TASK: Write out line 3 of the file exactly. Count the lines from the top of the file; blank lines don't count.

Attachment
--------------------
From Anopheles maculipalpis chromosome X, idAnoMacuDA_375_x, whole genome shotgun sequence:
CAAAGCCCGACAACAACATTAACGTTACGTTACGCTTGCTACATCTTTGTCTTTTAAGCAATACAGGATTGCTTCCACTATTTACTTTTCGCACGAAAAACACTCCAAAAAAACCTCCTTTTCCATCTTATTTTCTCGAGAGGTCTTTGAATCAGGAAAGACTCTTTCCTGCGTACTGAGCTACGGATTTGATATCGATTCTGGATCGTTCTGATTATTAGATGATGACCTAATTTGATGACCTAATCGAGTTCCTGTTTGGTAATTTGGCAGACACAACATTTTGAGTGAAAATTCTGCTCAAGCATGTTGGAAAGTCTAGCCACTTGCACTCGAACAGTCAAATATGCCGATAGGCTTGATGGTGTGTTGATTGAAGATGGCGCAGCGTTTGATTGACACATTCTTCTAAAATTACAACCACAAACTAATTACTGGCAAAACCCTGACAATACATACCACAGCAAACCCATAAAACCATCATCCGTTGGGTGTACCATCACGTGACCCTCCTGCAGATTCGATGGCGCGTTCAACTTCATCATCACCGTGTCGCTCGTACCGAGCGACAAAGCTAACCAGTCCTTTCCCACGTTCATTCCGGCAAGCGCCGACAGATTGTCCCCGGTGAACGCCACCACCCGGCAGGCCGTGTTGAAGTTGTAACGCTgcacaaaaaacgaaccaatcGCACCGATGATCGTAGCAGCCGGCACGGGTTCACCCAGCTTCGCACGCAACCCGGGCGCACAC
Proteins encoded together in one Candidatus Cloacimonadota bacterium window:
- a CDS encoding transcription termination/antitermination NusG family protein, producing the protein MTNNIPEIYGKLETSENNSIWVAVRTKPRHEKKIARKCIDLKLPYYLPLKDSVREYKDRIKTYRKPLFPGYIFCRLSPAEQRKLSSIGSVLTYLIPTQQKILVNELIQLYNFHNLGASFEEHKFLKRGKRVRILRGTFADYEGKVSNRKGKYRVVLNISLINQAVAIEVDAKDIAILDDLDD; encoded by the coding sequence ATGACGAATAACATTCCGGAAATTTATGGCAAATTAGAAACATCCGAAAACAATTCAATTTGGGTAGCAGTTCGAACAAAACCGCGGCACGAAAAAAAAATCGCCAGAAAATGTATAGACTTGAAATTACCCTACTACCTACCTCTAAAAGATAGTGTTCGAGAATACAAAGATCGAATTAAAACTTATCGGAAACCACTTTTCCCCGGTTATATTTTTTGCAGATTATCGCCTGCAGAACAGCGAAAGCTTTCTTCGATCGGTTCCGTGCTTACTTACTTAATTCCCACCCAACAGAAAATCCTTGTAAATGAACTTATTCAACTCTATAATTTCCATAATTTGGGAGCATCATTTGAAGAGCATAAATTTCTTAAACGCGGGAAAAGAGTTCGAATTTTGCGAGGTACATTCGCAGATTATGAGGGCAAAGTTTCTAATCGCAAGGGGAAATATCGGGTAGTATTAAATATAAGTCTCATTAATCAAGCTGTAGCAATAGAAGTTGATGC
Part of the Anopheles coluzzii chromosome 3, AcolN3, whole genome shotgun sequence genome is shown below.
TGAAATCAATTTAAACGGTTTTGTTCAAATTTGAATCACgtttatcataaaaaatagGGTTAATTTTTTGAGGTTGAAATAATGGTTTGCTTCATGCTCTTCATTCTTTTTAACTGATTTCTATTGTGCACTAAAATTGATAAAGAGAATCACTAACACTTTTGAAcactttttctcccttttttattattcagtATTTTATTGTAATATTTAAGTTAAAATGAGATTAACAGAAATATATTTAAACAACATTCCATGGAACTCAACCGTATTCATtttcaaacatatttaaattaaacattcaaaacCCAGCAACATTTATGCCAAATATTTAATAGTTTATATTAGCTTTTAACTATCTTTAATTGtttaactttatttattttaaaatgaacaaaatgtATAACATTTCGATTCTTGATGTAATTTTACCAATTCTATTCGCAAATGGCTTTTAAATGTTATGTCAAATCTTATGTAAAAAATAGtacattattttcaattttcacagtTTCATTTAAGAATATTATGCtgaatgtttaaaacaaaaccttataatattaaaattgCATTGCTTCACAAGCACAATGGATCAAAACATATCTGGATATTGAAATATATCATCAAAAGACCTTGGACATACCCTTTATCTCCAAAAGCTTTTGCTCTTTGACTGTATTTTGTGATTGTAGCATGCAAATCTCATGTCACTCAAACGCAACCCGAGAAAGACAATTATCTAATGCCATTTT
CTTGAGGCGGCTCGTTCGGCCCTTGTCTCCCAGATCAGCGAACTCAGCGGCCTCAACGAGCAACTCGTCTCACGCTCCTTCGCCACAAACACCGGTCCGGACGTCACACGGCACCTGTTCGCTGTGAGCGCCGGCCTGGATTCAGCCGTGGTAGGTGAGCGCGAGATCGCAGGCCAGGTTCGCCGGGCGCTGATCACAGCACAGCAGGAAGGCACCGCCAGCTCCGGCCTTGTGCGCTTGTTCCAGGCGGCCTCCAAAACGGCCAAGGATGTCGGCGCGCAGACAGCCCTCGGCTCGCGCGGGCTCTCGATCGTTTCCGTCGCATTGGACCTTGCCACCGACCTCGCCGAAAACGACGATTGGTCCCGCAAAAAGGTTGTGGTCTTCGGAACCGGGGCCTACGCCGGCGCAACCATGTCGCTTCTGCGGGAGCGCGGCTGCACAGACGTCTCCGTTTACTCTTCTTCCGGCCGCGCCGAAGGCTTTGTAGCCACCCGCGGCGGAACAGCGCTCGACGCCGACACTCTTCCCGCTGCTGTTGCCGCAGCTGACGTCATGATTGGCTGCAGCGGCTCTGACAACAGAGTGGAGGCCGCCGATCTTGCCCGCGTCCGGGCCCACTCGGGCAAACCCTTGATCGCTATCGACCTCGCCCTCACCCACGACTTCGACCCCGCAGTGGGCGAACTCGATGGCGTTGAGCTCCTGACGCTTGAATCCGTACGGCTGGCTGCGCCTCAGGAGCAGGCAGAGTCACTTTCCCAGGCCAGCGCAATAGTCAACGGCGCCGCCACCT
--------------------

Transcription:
Proteins encoded together in one Candidatus Cloacimonadota bacterium window: